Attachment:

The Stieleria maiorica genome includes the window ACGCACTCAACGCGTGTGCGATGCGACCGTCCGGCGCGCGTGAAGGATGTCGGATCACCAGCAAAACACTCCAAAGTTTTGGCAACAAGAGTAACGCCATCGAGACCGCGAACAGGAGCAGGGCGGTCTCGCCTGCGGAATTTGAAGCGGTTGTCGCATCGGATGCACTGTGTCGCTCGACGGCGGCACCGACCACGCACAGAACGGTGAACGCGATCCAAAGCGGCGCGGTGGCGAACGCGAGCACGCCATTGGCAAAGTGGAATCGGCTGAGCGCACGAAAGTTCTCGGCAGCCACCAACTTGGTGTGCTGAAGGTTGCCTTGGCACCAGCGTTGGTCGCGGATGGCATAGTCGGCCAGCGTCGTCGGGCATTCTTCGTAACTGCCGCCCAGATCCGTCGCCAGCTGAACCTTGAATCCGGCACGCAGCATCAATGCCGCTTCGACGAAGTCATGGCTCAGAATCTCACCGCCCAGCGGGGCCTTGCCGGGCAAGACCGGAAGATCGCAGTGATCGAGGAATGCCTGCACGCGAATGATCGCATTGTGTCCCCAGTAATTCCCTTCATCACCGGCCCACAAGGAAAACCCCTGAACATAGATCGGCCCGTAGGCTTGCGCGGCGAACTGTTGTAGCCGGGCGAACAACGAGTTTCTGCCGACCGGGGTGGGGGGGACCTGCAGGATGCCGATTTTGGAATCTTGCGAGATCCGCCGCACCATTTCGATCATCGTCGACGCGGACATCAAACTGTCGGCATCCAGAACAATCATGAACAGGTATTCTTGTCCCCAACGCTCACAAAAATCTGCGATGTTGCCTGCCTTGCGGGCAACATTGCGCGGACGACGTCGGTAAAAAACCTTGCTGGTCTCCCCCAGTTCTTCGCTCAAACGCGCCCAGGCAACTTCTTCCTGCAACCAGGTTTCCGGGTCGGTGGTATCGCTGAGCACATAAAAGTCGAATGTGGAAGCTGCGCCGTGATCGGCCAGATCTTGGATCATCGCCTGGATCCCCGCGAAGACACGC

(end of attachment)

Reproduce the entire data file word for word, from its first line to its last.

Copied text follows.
The Stieleria maiorica genome includes the window ACGCACTCAACGCGTGTGCGATGCGACCGTCCGGCGCGCGTGAAGGATGTCGGATCACCAGCAAAACACTCCAAAGTTTTGGCAACAAGAGTAACGCCATCGAGACCGCGAACAGGAGCAGGGCGGTCTCGCCTGCGGAATTTGAAGCGGTTGTCGCATCGGATGCACTGTGTCGCTCGACGGCGGCACCGACCACGCACAGAACGGTGAACGCGATCCAAAGCGGCGCGGTGGCGAACGCGAGCACGCCATTGGCAAAGTGGAATCGGCTGAGCGCACGAAAGTTCTCGGCAGCCACCAACTTGGTGTGCTGAAGGTTGCCTTGGCACCAGCGTTGGTCGCGGATGGCATAGTCGGCCAGCGTCGTCGGGCATTCTTCGTAACTGCCGCCCAGATCCGTCGCCAGCTGAACCTTGAATCCGGCACGCAGCATCAATGCCGCTTCGACGAAGTCATGGCTCAGAATCTCACCGCCCAGCGGGGCCTTGCCGGGCAAGACCGGAAGATCGCAGTGATCGAGGAATGCCTGCACGCGAATGATCGCATTGTGTCCCCAGTAATTCCCTTCATCACCGGCCCACAAGGAAAACCCCTGAACATAGATCGGCCCGTAGGCTTGCGCGGCGAACTGTTGTAGCCGGGCGAACAACGAGTTTCTGCCGACCGGGGTGGGGGGGACCTGCAGGATGCCGATTTTGGAATCTTGCGAGATCCGCCGCACCATTTCGATCATCGTCGACGCGGACATCAAACTGTCGGCATCCAGAACAATCATGAACAGGTATTCTTGTCCCCAACGCTCACAAAAATCTGCGATGTTGCCTGCCTTGCGGGCAACATTGCGCGGACGACGTCGGTAAAAAACCTTGCTGGTCTCCCCCAGTTCTTCGCTCAAACGCGCCCAGGCAACTTCTTCCTGCAACCAGGTTTCCGGGTCGGTGGTATCGCTGAGCACATAAAAGTCGAATGTGGAAGCTGCGCCGTGATCGGCCAGATCTTGGATCATCGCCTGGATCCCCGCGAAGACACGC